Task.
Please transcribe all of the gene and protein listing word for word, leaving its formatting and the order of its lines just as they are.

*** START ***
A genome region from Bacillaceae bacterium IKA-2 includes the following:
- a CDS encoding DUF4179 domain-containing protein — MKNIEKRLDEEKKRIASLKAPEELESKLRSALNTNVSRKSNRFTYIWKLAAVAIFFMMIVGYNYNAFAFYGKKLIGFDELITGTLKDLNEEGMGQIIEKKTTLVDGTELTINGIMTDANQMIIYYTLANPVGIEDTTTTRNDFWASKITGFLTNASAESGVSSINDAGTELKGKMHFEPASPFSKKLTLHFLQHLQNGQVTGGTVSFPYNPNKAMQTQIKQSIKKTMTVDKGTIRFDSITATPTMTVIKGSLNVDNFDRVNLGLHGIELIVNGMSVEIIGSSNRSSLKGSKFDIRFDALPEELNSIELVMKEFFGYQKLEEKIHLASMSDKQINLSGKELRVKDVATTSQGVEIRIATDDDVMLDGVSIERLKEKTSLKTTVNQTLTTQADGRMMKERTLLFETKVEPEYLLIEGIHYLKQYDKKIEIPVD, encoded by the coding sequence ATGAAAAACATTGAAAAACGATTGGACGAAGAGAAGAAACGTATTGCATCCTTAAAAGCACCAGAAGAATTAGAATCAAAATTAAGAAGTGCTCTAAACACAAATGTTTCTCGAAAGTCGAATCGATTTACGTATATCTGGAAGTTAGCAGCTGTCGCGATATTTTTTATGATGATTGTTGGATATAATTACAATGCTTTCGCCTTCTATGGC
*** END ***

A genome region from Bacillaceae bacterium IKA-2 includes the following:
- a CDS encoding DUF4179 domain-containing protein — MKNIEKRLDEEKKRIASLKAPEELESKLRSALNTNVSRKSNRFTYIWKLAAVAIFFMMIVGYNYNAFAFYGKKLIGFDELITGTLKDLNEEGMGQIIEKKTTLVDGTELTINGIMTDANQMIIYYTLANPVGIEDTTTTRNDFWASKITGFLTNASAESGVSSINDAGTELKGKMHFEPASPFSKKLTLHFLQHLQNGQVTGGTVSFPYNPNKAMQTQIKQSIKKTMTVDKGTIRFDSITATPTMTVIKGSLNVDNFDRVNLGLHGIELIVNGMSVEIIGSSNRSSLKGSKFDIRFDALPEELNSIELVMKEFFGYQKLEEKIHLASMSDKQINLSGKELRVKDVATTSQGVEIRIATDDDVMLDGVSIERLKEKTSLKTTVNQTLTTQADGRMMKERTLLFETKVEPEYLLIEGIHYLKQYDKKIEIPVD, encoded by the coding sequence ATGAAAAACATTGAAAAACGATTGGACGAAGAGAAGAAACGTATTGCATCCTTAAAAGCACCAGAAGAATTAGAATCAAAATTAAGAAGTGCTCTAAACACAAATGTTTCTCGAAAGTCGAATCGATTTACGTATATCTGGAAGTTAGCAGCTGTCGCGATATTTTTTATGATGATTGTTGGATATAATTACAATGCTTTCGCCTTCTATGGC